“But what do you actually do in public health??” - making public health teaching more relevant to medical students
PHE ePoster Library. Tyrer M. Sep 12, 2017; 186575; 195
Dr. Matthew Tyrer
Dr. Matthew Tyrer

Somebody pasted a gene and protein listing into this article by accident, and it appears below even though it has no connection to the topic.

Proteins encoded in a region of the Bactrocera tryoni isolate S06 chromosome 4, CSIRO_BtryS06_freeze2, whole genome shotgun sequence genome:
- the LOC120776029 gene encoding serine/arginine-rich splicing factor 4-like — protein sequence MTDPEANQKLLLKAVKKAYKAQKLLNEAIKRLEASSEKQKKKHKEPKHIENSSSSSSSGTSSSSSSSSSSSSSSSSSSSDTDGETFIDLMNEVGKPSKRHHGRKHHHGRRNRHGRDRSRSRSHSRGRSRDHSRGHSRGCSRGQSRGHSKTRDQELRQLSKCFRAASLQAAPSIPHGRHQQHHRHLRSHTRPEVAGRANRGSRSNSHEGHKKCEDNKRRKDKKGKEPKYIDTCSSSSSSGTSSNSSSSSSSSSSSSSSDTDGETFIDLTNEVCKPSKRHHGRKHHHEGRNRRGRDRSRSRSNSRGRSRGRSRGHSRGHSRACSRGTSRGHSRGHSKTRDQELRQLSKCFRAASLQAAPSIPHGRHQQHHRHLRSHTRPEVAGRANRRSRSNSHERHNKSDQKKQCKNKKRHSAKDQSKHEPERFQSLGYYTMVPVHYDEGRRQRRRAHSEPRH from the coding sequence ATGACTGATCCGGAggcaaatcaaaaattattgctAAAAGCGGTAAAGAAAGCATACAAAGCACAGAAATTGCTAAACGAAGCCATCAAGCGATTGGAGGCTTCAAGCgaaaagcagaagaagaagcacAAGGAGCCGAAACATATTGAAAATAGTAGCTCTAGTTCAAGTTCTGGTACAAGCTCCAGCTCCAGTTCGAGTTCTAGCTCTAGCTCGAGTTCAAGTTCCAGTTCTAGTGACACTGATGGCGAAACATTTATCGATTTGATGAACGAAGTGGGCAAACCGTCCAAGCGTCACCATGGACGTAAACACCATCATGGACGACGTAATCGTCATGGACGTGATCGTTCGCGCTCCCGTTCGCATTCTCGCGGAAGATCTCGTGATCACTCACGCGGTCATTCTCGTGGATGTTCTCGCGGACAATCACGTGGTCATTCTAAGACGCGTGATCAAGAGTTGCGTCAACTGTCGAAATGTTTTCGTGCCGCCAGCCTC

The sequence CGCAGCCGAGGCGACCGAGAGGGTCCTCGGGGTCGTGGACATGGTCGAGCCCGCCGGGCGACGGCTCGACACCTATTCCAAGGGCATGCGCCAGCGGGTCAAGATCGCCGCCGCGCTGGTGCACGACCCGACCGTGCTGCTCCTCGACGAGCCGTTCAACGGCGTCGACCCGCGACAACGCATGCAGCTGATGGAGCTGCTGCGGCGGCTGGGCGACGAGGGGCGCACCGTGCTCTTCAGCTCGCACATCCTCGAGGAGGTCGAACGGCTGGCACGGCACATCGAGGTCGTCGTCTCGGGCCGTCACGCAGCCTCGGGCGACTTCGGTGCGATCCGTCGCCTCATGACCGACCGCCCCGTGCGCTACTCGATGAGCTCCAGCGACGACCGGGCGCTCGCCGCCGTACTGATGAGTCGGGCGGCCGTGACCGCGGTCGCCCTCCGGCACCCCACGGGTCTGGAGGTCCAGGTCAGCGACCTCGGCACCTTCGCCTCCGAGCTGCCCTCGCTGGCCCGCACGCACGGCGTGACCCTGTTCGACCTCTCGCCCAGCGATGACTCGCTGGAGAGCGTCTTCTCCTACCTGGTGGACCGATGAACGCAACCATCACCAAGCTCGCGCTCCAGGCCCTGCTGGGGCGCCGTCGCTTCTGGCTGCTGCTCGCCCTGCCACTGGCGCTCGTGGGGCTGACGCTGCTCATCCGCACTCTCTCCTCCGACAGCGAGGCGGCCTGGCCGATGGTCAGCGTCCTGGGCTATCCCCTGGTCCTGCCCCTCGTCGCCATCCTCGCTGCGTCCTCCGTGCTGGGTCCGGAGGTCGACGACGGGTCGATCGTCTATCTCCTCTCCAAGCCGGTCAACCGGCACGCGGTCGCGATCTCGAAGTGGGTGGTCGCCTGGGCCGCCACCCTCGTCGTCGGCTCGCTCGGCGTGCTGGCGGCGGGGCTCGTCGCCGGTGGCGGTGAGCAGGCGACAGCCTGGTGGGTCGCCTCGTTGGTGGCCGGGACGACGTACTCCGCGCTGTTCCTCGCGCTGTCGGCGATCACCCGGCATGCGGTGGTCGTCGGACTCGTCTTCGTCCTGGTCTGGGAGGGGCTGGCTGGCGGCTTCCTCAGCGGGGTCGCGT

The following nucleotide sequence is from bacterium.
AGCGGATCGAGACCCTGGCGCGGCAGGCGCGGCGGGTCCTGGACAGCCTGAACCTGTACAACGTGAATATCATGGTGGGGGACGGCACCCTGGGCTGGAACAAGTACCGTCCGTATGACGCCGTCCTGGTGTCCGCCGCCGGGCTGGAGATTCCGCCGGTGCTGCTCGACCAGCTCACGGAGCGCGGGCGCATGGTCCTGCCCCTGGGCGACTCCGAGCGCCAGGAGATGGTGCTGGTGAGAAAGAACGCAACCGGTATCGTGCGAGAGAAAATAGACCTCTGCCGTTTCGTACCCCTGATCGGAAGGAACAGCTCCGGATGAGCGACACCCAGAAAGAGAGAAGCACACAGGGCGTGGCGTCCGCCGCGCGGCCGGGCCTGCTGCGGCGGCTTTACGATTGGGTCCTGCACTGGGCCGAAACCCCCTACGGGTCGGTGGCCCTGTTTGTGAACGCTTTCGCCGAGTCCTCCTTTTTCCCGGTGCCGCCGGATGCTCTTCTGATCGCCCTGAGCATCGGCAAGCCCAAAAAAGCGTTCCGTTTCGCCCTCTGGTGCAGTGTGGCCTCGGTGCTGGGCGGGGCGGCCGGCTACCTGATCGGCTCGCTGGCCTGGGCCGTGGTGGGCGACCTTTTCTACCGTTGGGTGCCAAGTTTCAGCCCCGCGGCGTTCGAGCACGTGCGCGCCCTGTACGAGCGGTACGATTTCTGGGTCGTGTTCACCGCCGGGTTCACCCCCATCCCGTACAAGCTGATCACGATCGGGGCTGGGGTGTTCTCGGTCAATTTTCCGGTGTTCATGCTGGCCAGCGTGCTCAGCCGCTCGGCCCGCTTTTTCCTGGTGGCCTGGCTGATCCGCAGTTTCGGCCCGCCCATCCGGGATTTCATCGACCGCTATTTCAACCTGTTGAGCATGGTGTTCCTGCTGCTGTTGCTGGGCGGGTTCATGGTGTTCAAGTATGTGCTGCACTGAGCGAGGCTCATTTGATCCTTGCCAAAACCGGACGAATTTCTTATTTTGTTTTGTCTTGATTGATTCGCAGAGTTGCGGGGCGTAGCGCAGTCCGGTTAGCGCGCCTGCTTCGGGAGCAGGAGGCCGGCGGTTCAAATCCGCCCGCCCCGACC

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Abstract IntroductionFeedback from medical students on public health teaching is often negative. Various reasons are cited including a lack of teaching from practitioners, a lack of insight into the public health role and poor understanding of the relevance of public health to their clinical practice. A new tutorial was designed for second year medical students to tackle these areas.MethodAn outbreak workshop was designed based on a real food poisoning outbreak report. The scenario was adapted and localised to the footprint of the medical school. The tutorials were led by public health practitioners. The students were encouraged to work through the steps of an outbreak investigation including descriptive and analytical epidemiology, which allowed their statistics teaching to be contextualised into a real world setting.Results69 out of 80 students completed a feedback form (86%) giving responses in 5 domains. The feedback on the session was overwhelmingly positive. Additionally 81% of students provided written feedback highlighting that the workshop was more accessible and enjoyable than prior public health or statistics teaching that they had received.ConclusionMedical students clearly valued a more practical and holistic approach to their learning. Providing the opportunity to learn about outbreaks whilst going through an investigative process kept the students engaged through the small group tutorials and resulted in positive feedback. This model may provide a highly acceptable method for consolidating epidemiology and statistics teaching. This learning will be taken forward in future teaching sessions and e-learning modules.
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